Fitch Solutions says Oman’s benchmark rate will increase to 3.8% by end of 2019
Oman inflation to rise in 2019 as economy grows
Oman’s economic growth will accelerate to 3.1 per cent in 2019, up from 2.6 per cent this year, while inflation rises as the sultanate ramps up benchmark interest rates in line with the US Federal Reserve, according to a report.
“While the stronger growth will come in part due to increased oil production, we expect activity in the non-oil economy will also accelerate on the back of rising government spending, feeding through to stronger business and consumer confidence,” the report by Fitch Solutions, part of the Fitch Group, said.
Inflation is expected to accelerate to an average of 2.8 per cent in 2019, up from one per cent in 2018. Fitch said it revised downwards its initial forecast for 2018 of 1.3 per cent due to declining housing and global food prices.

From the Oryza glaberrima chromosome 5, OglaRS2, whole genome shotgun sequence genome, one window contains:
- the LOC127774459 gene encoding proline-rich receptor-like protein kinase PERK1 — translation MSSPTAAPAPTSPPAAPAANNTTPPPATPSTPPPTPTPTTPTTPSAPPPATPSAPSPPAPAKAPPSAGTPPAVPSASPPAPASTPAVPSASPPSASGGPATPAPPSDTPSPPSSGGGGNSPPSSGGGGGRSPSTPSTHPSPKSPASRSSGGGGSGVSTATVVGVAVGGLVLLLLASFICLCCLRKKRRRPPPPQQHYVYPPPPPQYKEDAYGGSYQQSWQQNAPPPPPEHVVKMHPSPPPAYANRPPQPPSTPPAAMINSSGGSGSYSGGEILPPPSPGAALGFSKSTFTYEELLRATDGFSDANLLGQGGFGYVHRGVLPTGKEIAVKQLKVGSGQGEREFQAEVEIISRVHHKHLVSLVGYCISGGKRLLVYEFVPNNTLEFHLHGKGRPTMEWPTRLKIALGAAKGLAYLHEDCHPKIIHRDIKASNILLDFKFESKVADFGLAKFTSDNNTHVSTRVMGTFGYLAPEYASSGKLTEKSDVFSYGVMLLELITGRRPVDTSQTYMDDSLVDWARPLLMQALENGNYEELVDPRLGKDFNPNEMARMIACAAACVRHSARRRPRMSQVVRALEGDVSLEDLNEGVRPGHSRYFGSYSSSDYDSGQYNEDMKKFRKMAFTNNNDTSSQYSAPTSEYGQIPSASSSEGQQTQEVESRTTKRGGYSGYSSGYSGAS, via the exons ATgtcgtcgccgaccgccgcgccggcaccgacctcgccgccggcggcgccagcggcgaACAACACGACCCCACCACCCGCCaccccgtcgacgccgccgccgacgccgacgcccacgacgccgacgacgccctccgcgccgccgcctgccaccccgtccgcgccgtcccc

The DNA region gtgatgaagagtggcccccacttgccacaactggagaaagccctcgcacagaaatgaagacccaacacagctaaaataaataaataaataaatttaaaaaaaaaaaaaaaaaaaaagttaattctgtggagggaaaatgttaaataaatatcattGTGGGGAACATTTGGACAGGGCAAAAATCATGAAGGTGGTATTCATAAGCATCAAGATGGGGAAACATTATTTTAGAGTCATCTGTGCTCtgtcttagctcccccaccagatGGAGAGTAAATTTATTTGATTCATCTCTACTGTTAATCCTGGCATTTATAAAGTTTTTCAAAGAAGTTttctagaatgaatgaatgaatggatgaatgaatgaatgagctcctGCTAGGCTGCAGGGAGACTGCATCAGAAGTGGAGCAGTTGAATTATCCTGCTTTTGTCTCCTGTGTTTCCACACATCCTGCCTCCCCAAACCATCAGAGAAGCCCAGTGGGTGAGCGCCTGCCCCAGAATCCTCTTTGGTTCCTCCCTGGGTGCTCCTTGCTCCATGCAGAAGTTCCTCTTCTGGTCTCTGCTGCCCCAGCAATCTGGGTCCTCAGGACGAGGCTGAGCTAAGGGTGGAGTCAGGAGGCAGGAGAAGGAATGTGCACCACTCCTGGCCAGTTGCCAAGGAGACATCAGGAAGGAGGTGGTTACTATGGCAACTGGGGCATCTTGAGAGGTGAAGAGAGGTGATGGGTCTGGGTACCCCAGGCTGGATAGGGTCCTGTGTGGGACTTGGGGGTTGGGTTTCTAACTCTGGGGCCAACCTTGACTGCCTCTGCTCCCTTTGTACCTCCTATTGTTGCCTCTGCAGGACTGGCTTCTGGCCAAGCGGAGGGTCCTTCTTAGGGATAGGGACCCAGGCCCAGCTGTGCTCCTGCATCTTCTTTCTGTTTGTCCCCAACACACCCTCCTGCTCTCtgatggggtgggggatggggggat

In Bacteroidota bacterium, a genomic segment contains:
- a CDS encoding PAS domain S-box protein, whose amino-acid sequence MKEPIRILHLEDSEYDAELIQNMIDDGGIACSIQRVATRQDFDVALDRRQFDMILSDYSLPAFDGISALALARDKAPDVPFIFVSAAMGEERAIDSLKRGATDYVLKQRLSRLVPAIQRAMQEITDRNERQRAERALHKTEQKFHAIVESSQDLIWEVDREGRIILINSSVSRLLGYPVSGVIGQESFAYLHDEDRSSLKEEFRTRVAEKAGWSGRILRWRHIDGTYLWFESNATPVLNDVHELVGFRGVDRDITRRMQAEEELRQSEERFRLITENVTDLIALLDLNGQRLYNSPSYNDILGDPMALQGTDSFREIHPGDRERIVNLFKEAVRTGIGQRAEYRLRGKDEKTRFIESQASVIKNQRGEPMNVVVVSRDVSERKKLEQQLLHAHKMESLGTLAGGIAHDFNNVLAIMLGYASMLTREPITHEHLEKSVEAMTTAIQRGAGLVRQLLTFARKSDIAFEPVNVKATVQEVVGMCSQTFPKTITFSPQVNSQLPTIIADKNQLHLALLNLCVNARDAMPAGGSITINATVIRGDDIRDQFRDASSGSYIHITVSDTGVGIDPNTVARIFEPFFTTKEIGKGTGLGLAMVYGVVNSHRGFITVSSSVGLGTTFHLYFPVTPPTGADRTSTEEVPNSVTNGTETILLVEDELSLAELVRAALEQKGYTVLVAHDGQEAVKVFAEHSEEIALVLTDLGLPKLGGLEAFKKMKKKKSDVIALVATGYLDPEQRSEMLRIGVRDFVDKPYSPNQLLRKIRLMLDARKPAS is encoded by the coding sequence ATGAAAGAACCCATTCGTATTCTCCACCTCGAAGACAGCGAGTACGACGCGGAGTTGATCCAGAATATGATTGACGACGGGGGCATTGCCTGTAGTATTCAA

Oman, the biggest Middle East oil producer outside Opec, is benefitting from an increase in output in line with the oil cartel's decision to ramp up production since May. Oman is part of the Opec + alliance, which was struck in 2016 to help control global oil production.
The sultanate plans to introduce a 5 per cent VAT in 2019, and the country’s interest rate is expected to react similarly to that of the UAE and Saudi Arabia. Both countries saw rising rates and inflation after implementing VAT in January this year.
“With growth and inflation both picking up in 2019, we see little to disincentivise the Central Bank of Oman from raising its benchmark policy rate,” Fitch added in the report.
It said Oman’s benchmark policy rate is expected to rise to 3.8 per cent by the end of the year, from 2.8 per cent now, following around 75 basis points worth of increases in the year to date.
The Fed is expected to raise rates for the fourth time this year when it meets in December. All Arabian Gulf countries mimic Fed rate increase because of their currencies' peg to the dollar, excluding Kuwait, which links its dinar to a basket of currencies.
The continued increases mirror the Fed’s monetary policy tightening cycle, as the sultanate aims to keep its current currency peg to the US dollar to maintain price stability and shore up investor confidence.
“We believe the timing of Oman’s hikes will come in tandem with the Fed hike to minimise pressure on the peg in the context of diminishing foreign exchange reserves, which fell to $16.1bn in 2017, from $20.3bn in 2016," it said.